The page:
It is also an incentive to the adoption of shared-care practices, resulting in a more efficient workflow and more time spent with the patient.

“The fluid monitor will bring clinical trial quality to routine clinical care, and at last we should be able to bridge the gap between clinical trial results and real-world outcomes,” Schmidt-Erfurth said.

In addition, cloud-based fluid analysis has the potential to introduce important changes in clinical trials, drastically reducing the variability involved with data collection and analysis. Accessibility of real-time disease condition will speed up recruitment and patient screening, allowing immediate exchange of outcome data with optimal protocol adherence during treatment and a completed data closing right at the end of the study.

“Sponsors, reading centers and everybody involved can immediately get the response of every single patient, and at the end of the study, all the data will be timely available, reliable and transparent. It will save a lot of manpower and budget also in clinical studies,” Schmidt-Erfurth said.

The RetInSight fluid monitor has received the CE mark and Medical Devices Regulation label, currently the highest regulatory approval in Europe. It has been launched there, and an early access program is in place for key opinion leaders.

“We are interested in getting the comments of experts who will be using the fluid monitor in their own practice, and there will be an official launch at Euretina,” Schmidt-Erfurth said.


Heidelberg Engineering and AI software partners present secure workflow solution for ophthalmic analytics at EURETINA and ESCRS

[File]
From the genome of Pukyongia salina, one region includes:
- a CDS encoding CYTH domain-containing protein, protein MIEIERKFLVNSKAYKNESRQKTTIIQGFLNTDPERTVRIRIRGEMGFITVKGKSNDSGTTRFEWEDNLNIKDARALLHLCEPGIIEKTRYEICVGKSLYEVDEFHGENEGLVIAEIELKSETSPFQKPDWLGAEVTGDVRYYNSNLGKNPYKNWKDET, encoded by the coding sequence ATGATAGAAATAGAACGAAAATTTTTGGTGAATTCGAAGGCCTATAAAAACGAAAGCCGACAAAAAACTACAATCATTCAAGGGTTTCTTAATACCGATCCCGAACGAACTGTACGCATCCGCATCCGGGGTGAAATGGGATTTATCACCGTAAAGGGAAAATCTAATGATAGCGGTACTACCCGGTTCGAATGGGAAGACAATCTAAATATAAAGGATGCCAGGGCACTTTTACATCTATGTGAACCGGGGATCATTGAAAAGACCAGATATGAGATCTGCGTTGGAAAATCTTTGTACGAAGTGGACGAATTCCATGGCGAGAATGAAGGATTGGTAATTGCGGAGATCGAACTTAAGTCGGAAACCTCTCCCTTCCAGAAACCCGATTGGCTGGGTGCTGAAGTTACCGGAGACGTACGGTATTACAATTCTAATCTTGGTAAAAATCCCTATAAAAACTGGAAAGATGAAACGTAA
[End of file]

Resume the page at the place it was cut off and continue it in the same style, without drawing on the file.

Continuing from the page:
At EURETINA and ESCRS 2022, Heidelberg Engineering will present a new feature of its growing healthcare IT portfolio. Heidelberg AppWay, a novel gateway solution for secure data exchange, will allow seamless access to ophthalmic ‘apps’ that aid clinical decision making. For the launch of this workflow solution, Heidelberg Engineering has partnered with the companies RetInSight and RetinAI to provide eye care specialists with innovative AI software systems that support retinal diagnostics and therapeutic monitoring.


Heidelberg Engineering is expanding its healthcare IT portfolio with the introduction of Heidelberg AppWay. This latest addition to the company’s ecosystem offers secure access to ophthalmic software analytics and AI-powered support systems. It will be embedded into the image management platform HEYEX 2, providing an innovative workflow solution that facilitates seamless exchange of ophthalmic image data with AI-driven analysis services to deliver additional clinical insights as well as treatment monitoring tools for enhanced patient care.

With Heidelberg AppWay, we aim to support clinicians seeking AI-driven solutions to aid their decision making, and researchers interested in innovative analysis tools,” says Krysten Williams, Global Head of Marketing and Education at Heidelberg Engineering. “The services of our app partners in combination with the powerful data of our imaging platforms will empower eye care professionals to uncover even more details of the eye.”